They all were pretty much loaded. My car had everything but the Pearl White paint, although the used hood I bought actually WAS Pearl White! Every car had leather, genuine Zebrano wood inlays, a steel sunroof (and later, a glass moonroof), a trip computer, power everything, etc. Options were limited to eight-way power seats with driver-side memory, a Cold Weather Package comprising heated front seats, windshield washer nozzles and door locks, and Pearl White Metallic paint. While on the subject of heated items, all early quattros (before 1995 or so) had the “quattro” logo incorporated into the rear window defroster element, which means that on a frosty day the first thing that appears is a large logo at the bottom of the rear window. Sounds weird, I know, but still very cool to an Audi geek like me…
One interesting feature also found on other Audis of this vintage is a dash switch that turns off the ABS. Audi figured that under certain conditions (i.e., packed snow or gravel), locked wheels will actually help the car stop faster due to a “wedge” that builds up under the locked wheels as the car slides. Once you turned it off, it stayed off until you either pushed the switch again or turned the car off and then restarted it.
Wheels were nice-looking Speedline six-spokes, tires were 205/60-15, brakes were discs all around, and included the previously-mentioned defeatable ABS. Supposedly, top speed was around 135 mph (electronically limited, I believe), and fuel economy came in around 18/24 mpg. All that weight, plus the high torque peak, hurts…
All of them were fitted with a five-speed manual; an automatic was not offered. The full-time AWD was a TORSEN system (TORque SENsing), which could split power up to a 78/22 to either the front or back; under normal conditions, the split was 50/50. The rear diff could also be locked via a button that self-disengaged at a set speed, just like in my S4. These cars did understeer (as did most Audis, until recently) since the engine center was forward of the front axle, resulting in a 58/42% front/rear weight distribution.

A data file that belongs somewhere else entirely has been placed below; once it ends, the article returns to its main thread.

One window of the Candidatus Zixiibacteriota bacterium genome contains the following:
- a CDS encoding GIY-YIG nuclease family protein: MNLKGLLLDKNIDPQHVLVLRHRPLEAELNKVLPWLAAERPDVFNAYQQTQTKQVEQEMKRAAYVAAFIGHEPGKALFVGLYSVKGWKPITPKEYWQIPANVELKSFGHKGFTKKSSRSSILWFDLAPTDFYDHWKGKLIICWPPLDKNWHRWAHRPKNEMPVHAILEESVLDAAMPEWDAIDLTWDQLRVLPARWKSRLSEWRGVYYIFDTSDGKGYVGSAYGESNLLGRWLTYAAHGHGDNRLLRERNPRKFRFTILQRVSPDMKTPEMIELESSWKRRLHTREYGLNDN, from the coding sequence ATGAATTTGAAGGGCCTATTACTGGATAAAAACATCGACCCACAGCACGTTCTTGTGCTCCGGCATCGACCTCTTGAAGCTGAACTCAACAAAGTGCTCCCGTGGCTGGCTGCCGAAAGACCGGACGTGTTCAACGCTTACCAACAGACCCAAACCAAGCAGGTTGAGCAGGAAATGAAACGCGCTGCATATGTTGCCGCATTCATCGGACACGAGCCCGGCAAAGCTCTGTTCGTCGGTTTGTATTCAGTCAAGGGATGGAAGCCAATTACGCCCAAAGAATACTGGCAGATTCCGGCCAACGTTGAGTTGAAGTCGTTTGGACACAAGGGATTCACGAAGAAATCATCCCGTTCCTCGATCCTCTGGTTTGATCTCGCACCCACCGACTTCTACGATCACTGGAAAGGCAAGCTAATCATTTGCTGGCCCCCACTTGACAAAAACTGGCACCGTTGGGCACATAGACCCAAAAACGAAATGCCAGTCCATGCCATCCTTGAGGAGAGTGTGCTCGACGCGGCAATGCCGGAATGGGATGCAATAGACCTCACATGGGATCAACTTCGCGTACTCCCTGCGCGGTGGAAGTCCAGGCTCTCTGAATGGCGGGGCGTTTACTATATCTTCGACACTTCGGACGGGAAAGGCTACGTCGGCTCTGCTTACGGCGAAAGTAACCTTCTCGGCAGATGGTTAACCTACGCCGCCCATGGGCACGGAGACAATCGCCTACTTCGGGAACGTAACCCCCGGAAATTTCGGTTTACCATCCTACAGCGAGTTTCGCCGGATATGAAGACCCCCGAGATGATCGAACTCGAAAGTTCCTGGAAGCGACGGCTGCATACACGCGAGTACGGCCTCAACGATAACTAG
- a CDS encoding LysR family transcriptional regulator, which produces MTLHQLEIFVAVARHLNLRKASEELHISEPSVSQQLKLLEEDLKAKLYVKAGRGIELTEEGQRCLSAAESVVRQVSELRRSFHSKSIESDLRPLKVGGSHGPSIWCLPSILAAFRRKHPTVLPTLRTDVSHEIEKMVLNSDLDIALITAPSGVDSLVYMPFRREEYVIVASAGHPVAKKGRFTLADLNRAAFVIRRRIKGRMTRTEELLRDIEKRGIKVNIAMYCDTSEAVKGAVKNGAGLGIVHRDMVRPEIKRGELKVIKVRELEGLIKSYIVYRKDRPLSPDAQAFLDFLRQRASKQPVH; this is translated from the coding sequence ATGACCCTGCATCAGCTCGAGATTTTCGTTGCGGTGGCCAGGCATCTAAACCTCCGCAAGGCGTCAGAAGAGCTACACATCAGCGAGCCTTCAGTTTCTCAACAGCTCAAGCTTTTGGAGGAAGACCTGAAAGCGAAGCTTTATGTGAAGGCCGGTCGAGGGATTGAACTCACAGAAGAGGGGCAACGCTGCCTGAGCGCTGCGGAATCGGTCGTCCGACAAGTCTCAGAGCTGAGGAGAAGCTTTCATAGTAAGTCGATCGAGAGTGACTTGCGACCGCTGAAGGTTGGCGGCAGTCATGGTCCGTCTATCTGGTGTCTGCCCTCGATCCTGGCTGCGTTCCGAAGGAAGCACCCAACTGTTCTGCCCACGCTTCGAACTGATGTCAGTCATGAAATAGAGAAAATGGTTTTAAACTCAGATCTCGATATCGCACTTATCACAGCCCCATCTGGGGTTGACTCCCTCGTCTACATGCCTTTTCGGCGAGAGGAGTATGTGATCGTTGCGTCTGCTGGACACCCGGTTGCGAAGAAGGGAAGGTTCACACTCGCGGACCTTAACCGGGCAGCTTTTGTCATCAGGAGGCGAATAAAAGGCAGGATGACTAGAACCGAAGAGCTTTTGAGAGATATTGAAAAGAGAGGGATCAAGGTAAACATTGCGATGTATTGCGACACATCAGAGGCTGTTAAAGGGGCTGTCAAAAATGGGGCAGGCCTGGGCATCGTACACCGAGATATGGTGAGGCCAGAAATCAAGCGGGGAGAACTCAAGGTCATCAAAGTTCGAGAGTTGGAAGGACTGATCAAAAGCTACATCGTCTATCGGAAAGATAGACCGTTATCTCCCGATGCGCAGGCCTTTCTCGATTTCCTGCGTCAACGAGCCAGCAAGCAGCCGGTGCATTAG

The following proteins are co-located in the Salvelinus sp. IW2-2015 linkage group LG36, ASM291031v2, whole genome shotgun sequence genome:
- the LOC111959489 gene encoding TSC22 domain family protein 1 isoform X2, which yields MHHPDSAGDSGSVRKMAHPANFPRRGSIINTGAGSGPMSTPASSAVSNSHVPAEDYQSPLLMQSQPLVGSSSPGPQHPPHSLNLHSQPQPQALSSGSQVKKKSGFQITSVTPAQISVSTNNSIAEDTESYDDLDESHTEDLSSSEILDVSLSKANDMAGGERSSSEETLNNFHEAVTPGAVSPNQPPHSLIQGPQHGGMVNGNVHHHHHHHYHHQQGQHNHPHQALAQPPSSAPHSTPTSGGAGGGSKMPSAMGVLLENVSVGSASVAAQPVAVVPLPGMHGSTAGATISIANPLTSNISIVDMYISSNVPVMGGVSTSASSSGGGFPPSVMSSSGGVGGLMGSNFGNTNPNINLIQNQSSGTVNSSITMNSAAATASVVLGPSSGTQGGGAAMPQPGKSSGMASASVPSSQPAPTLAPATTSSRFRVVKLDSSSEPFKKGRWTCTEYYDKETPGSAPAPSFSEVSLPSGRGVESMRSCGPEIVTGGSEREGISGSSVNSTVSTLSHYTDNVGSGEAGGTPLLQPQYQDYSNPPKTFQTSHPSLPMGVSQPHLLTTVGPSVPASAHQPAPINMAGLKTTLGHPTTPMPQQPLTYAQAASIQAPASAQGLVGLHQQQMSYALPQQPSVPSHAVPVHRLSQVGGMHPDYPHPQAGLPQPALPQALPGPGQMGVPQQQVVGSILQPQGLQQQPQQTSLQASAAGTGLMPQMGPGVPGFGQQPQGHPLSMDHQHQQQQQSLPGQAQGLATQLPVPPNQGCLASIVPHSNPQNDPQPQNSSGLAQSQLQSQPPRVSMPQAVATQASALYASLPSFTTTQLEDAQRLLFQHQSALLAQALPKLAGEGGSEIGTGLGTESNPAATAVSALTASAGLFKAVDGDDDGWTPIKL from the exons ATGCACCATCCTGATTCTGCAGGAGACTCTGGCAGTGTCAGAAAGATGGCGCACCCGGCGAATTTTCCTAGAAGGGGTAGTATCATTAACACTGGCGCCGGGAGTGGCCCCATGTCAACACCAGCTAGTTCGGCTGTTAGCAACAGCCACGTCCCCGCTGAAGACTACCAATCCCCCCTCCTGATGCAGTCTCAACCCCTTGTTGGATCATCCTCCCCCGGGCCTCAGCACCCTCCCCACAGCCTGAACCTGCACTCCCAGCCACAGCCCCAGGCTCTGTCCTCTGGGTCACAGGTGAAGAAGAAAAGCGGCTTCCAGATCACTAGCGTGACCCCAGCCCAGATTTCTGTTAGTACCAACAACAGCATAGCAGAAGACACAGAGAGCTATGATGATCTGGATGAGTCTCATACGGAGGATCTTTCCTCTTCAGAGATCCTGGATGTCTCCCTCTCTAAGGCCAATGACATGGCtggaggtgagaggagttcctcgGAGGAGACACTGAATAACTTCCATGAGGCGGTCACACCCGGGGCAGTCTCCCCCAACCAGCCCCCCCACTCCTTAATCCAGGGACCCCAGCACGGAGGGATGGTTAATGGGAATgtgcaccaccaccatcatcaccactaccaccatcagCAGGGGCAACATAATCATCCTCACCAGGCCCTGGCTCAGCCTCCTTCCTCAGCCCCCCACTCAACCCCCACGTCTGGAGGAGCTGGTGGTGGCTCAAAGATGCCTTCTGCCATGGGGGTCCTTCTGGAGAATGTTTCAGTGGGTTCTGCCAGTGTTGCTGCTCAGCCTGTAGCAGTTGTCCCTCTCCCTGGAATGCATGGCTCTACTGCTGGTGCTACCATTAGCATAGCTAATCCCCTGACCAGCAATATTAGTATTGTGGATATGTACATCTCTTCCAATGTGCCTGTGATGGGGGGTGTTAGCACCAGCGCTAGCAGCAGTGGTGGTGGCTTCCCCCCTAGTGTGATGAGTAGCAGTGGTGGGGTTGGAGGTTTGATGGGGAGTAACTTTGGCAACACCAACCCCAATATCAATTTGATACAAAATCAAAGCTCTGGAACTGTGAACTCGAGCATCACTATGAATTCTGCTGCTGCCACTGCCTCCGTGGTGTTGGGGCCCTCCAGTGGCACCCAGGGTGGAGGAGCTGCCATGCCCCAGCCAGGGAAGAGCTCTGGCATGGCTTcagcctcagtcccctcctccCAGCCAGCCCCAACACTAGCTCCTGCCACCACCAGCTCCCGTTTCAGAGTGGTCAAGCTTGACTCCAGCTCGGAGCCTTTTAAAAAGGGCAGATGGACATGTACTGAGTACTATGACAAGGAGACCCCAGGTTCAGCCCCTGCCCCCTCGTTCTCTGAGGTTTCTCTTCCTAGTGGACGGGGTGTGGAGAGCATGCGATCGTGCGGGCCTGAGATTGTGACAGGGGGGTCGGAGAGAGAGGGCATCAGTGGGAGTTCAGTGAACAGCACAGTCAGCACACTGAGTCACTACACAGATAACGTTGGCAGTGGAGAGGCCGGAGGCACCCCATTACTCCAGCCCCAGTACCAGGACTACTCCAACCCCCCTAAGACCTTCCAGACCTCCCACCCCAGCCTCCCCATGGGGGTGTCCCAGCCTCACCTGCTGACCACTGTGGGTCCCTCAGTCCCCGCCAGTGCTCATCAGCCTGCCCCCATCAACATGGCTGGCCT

I figured out that my car was a very early build as it did not have any air bags (they were added later in 1990), and did have the gorgeous exhaust header like the one pictured above. All five tubes, which are 800 mm long and 40 mm in diameter, merge into a common flange before connecting to the down pipe. Very quickly, Audi switched to a not nearly as attractive (but presumably much cheaper) header.
This engine is known as the Audi “7A” engine. Over here it was used only in this car and its sister sedan, the Audi 90 quattro 20v, which also is quite rare and was sold for only two years. I may not be as up on exactly which engines were used in a 1978 Cutlass Cruiser, but get me jabbering about older Audi products and you can’t shut me up…
These cars are also popular candidates for engine swaps, which most commonly utilized the Audi “3B” engine and the Audi “AAN” engine from the 1991 Audi 200 Quattro five-speed, and the 1992-1995.5 Audi S4/S6, respectively. Both are turbocharged five-cylinder, 20-valve engines, with the ignition (distributor vs. coil-on-plug) being the main difference.
In Europe, this was offered from the factory as the S2. That engine obviously overcomes the stock power-to-weight deficit. Many people retrofit the hood and bumper from the later cabriolet, as it has the updated clamshell design of the post-1992 Euro-market Coupes.
You’re probably thinking that this seems more of a Curbside Classic post than a Cars Of A Lifetime post. The truth is that soon after I got it, we found out we were having a baby. I shifted into high gear, gutting and replacing the kitchen and bathroom in our 1920s-era house, finishing a couple of days before Piper was born. After that, there was really no time to pursue the project.
When the Alcan 5000 Rally in which I was going to take part came and went, in early 2004, I decided I wouldn’t be getting around to doing anything with the car, especially since it was now one of five (yes I had picked up another in the meantime, which we’ll discuss next week.)
I plugged in the battery charger, got it firing and placed an ad asking more money than I had in the car. A few days later, I got a call and a guy my age came over. After I explained the whole story to him, he wanted to drive the car with me along for the ride. We drove it for 24 miles, which just about doubled the miles that I’d driven it since the first time I saw it.
All told, from the time I first saw it to the time it disappeared down the street, the odometer showed I’d added just 47 miles over two years. I hope the new owner likes it–I know I smiled every time I went into the garage and saw it. And I still love the shape which, to my eyes, hasn’t grown old at all.